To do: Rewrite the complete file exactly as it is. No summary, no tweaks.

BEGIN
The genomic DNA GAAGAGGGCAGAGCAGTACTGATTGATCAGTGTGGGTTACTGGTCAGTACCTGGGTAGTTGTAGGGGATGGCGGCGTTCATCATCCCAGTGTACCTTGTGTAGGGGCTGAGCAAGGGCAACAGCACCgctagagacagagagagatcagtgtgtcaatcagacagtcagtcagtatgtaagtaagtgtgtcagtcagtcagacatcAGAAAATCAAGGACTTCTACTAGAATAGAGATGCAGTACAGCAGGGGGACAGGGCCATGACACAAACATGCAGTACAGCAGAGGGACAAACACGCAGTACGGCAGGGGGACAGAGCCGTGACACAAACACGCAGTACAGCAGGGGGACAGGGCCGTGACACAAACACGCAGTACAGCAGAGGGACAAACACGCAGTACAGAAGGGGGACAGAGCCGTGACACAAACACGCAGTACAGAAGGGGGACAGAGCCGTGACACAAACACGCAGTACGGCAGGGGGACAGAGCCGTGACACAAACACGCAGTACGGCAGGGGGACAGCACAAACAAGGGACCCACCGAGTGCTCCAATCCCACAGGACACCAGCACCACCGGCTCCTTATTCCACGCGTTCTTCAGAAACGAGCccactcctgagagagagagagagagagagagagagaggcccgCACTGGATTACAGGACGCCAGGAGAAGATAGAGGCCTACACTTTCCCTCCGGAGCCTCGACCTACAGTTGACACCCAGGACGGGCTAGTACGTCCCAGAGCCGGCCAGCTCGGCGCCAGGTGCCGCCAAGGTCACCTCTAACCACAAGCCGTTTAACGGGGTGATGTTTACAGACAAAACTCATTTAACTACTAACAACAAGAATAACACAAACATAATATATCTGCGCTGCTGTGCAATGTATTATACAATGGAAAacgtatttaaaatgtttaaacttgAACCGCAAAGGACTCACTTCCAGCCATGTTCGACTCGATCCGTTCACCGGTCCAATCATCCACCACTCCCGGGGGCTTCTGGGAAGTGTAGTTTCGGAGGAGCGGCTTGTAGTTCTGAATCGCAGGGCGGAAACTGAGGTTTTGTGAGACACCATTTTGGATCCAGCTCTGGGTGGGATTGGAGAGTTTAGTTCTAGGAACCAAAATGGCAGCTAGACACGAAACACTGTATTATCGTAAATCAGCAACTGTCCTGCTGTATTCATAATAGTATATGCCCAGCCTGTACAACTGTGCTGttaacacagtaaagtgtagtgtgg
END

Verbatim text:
The genomic DNA GAAGAGGGCAGAGCAGTACTGATTGATCAGTGTGGGTTACTGGTCAGTACCTGGGTAGTTGTAGGGGATGGCGGCGTTCATCATCCCAGTGTACCTTGTGTAGGGGCTGAGCAAGGGCAACAGCACCgctagagacagagagagatcagtgtgtcaatcagacagtcagtcagtatgtaagtaagtgtgtcagtcagtcagacatcAGAAAATCAAGGACTTCTACTAGAATAGAGATGCAGTACAGCAGGGGGACAGGGCCATGACACAAACATGCAGTACAGCAGAGGGACAAACACGCAGTACGGCAGGGGGACAGAGCCGTGACACAAACACGCAGTACAGCAGGGGGACAGGGCCGTGACACAAACACGCAGTACAGCAGAGGGACAAACACGCAGTACAGAAGGGGGACAGAGCCGTGACACAAACACGCAGTACAGAAGGGGGACAGAGCCGTGACACAAACACGCAGTACGGCAGGGGGACAGAGCCGTGACACAAACACGCAGTACGGCAGGGGGACAGCACAAACAAGGGACCCACCGAGTGCTCCAATCCCACAGGACACCAGCACCACCGGCTCCTTATTCCACGCGTTCTTCAGAAACGAGCccactcctgagagagagagagagagagagagagagaggcccgCACTGGATTACAGGACGCCAGGAGAAGATAGAGGCCTACACTTTCCCTCCGGAGCCTCGACCTACAGTTGACACCCAGGACGGGCTAGTACGTCCCAGAGCCGGCCAGCTCGGCGCCAGGTGCCGCCAAGGTCACCTCTAACCACAAGCCGTTTAACGGGGTGATGTTTACAGACAAAACTCATTTAACTACTAACAACAAGAATAACACAAACATAATATATCTGCGCTGCTGTGCAATGTATTATACAATGGAAAacgtatttaaaatgtttaaacttgAACCGCAAAGGACTCACTTCCAGCCATGTTCGACTCGATCCGTTCACCGGTCCAATCATCCACCACTCCCGGGGGCTTCTGGGAAGTGTAGTTTCGGAGGAGCGGCTTGTAGTTCTGAATCGCAGGGCGGAAACTGAGGTTTTGTGAGACACCATTTTGGATCCAGCTCTGGGTGGGATTGGAGAGTTTAGTTCTAGGAACCAAAATGGCAGCTAGACACGAAACACTGTATTATCGTAAATCAGCAACTGTCCTGCTGTATTCATAATAGTATATGCCCAGCCTGTACAACTGTGCTGttaacacagtaaagtgtagtgtgg